This post originally appeared on Mic.com.
Thought the wage gap was the biggest strain on your lady wallet? There's another reason being a woman drains your bank account, and it's got nothing to do with the fact that we make 77 cents to the dollar.
It's called the pink tax, and if you're a woman whose daily priorities include a moderate amount of grooming and personal hygiene, over the course of your lifetime it could cost you roughly $100,000, according to a 1996 survey California survey Mic adjusted for inflation.
The pink tax refers to the extra money tacked onto products and services targeted at women. It's what makes Gillette charge almost a dollar more for women's shaving cream even though it's essentially the same product as men's. The worst part? The price gouging is almost inescapable, affecting everyday products like razors, shampoos and deodorant. In fact, a 2010 consumer report found that personal hygiene products can be up to 50 percent more expensive for women as they are for men. Often these products are the same brand and contain the same active ingredients. The only difference is their smell.
The tax extends to clothing, too: Women's plus-size items at stores like Old Navy are more expensive than standard items, but such a price distinction doesn't exist for men. Dry cleaning services also exhibit price discrimination, charging more for women's shirts than a men's shirts "even if they are smaller and made of the same cloth," according to the New York Times.
Although it's only a few dollars difference at the time of purchase, the bills add up. MarketWatch calculated that if a woman gets one shirt dry cleaned once per month, for example, she would pay $681 more than a man doing the same over the course of 30 years. Women pay an average of $16 more than men per haircut, too, according to US News.
What gives? For one thing, companies and businesses take advantage of the fact that stores aren't set up to encourage the cross-checking of prices. Aisles are typically segregated based on gender, meaning razors for women are rarely placed directly next to men's — which makes spotting pricetag differences more difficult.
Companies also charge more because they know that female consumers will buy these products, due in no small part to savvy marketing teaching consumers that certain products are just for women or men, but not both. As a result, women may not consider purchasing a product targeted towards men as an option, even if it costs less. It's simple economics that as long people are willing to pay a premium, certain products will continue to cost more. Of course, this also means that consumers' spending decisions can have real power.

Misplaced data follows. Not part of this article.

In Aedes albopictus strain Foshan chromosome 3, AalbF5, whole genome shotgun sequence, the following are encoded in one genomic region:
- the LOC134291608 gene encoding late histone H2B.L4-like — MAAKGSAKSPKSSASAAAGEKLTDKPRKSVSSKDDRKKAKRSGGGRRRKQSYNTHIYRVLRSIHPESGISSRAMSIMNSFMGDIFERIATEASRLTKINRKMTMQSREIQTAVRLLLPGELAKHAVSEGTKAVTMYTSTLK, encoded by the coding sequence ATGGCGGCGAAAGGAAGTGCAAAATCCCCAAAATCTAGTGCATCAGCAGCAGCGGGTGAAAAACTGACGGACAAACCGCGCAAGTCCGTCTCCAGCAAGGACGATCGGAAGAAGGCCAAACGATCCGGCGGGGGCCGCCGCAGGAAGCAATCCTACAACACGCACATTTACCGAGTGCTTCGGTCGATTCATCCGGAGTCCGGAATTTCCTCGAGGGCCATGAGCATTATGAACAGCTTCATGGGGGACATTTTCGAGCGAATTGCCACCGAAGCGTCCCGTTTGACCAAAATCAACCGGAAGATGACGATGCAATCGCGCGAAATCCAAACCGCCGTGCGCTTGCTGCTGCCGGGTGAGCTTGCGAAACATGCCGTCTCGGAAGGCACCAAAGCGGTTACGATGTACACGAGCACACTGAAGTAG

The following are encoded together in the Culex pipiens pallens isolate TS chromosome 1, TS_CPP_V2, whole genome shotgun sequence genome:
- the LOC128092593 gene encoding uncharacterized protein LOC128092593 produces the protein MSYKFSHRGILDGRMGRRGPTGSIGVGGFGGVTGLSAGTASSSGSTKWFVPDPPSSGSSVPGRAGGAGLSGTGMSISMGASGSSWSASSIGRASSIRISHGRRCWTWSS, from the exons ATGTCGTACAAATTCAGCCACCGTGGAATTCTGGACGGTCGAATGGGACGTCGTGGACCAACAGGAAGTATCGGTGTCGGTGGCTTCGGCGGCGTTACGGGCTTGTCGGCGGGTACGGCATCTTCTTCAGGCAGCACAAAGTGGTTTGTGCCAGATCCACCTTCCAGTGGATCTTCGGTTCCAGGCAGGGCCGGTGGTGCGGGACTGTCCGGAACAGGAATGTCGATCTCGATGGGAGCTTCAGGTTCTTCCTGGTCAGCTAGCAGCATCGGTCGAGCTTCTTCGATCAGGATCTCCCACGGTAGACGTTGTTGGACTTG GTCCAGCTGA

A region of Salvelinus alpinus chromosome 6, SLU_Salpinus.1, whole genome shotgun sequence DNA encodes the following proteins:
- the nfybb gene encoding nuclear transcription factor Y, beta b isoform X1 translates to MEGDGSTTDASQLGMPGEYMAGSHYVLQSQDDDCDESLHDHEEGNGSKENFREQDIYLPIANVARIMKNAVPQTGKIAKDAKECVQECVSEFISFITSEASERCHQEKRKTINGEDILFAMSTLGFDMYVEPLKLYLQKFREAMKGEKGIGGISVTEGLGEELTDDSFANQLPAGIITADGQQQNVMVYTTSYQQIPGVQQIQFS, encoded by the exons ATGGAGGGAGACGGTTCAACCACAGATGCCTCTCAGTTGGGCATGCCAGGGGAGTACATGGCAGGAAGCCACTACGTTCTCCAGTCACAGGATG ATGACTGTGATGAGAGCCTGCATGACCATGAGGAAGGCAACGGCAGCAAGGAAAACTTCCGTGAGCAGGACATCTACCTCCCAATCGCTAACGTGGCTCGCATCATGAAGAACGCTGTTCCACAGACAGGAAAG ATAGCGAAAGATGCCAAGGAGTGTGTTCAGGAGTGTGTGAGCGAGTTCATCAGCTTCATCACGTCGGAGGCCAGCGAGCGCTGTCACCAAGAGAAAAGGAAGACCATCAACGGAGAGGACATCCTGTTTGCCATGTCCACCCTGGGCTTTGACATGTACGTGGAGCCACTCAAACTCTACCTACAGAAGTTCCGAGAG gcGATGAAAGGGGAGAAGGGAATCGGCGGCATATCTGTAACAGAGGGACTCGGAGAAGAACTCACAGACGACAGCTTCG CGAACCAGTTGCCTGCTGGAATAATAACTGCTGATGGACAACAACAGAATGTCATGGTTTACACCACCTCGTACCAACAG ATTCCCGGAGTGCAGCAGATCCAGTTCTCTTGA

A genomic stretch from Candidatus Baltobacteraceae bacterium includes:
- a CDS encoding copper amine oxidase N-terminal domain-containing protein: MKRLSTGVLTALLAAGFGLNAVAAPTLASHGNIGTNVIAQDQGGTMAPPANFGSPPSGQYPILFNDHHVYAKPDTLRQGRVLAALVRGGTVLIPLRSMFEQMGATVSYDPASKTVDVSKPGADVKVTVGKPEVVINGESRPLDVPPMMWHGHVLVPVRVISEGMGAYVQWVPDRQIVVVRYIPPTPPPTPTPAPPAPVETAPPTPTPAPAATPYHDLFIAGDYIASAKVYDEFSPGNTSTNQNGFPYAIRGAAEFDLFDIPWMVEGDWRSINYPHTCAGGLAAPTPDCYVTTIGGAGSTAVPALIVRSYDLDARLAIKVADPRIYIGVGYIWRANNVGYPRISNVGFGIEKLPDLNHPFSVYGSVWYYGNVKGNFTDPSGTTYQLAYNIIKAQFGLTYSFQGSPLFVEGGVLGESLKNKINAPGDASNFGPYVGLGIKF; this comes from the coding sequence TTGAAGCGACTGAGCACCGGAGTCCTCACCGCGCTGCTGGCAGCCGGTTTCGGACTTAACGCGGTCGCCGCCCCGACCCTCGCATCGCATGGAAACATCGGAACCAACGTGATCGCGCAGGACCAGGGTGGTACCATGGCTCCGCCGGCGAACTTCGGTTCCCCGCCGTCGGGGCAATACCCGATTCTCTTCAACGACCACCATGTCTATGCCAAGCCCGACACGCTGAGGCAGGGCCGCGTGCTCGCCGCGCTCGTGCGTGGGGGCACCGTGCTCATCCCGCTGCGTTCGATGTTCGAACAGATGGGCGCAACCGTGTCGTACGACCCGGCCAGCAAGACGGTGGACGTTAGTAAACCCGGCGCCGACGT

According to international trade lawyer Michael Cone, the root of the pink tax goes back to the 19th century, when different tariffs were placed on products entering the United States. For example, imported women's athletic shoes have historically been taxed more than male footwear — a cost that then gets passed on to the consumer. Although the difference in tariffs between men and women's footwear is currently only about 1.5 percent, according to Cone, this premium adds up when companies have to pay the taxes on each product that enters the country. This means "Uncle Sam" collects "about $60 million a year" more on women's shoes than on men's," Cone told Mic, which is why women and girls end up paying more for their Nikes than men and boys.
Cone says states like New York or California have passed laws against differentiating prices based on consumer gender, but the fines for breaking these rules are generally low (in some cases $50 per establishment per product), and there is little enforcement. As such, the practice may often continue unhindered at large and small stores alike.
So what can we do about it? It's important to remember the amount of power we hold as consumers. Boycotting products that have gendered pricing is one way of sending a message to companies that we will not tolerate price discrimination. Another is to photograph the worst offenders, tag their companies on social media and use the hashtag #pinktax.
Until companies fix this unfair sexist practice, you won't find me in the women's aisle. If I smell "like a man," you can blame the system.
This post originally appeared on Mic.com.